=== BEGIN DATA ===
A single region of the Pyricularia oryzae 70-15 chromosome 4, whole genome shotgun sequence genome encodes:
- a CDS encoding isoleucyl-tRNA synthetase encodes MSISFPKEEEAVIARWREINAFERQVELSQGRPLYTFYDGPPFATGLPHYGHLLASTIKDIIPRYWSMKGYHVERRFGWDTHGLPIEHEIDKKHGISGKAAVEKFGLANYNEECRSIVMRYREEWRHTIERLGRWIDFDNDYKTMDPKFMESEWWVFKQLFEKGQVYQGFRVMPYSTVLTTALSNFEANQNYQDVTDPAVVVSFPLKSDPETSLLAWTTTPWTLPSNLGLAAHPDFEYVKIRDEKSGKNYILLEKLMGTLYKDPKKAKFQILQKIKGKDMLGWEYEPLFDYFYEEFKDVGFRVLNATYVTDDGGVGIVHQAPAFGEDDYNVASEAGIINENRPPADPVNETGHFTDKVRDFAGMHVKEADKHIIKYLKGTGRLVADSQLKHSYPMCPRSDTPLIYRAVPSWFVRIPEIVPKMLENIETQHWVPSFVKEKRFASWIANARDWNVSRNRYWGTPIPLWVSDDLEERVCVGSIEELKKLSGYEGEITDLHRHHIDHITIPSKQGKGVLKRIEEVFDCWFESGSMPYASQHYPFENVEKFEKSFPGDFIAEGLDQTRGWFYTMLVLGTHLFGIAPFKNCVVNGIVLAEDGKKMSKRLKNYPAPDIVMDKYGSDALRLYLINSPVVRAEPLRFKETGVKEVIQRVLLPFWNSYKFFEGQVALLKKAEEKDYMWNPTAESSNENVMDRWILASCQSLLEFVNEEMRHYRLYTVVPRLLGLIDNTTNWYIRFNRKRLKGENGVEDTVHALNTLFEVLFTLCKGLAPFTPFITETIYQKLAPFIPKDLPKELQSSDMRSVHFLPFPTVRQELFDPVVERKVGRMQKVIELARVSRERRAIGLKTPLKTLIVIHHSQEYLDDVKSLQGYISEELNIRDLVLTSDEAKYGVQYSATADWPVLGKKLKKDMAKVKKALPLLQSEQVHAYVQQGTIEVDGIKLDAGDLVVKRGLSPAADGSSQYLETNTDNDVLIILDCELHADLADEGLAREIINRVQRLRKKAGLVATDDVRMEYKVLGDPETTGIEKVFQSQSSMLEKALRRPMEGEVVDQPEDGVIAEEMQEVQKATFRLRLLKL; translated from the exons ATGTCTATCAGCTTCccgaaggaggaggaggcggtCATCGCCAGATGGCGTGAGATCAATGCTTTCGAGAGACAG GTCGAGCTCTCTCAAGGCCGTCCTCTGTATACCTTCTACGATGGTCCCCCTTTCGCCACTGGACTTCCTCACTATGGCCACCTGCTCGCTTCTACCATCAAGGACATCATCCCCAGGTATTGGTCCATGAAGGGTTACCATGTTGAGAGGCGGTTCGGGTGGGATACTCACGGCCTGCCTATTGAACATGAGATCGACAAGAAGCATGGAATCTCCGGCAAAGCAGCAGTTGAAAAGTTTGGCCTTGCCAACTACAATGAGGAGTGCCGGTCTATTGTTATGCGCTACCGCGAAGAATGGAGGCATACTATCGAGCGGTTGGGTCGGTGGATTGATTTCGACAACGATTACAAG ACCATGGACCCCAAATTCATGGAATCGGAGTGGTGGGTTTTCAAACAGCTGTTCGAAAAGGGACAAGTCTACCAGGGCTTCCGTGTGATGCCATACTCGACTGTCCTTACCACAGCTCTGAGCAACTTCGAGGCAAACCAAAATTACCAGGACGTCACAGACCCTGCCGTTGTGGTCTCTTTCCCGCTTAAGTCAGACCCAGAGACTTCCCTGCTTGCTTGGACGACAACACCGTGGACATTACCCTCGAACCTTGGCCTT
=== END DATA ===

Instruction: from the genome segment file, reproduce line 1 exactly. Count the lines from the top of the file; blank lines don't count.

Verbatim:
A single region of the Pyricularia oryzae 70-15 chromosome 4, whole genome shotgun sequence genome encodes: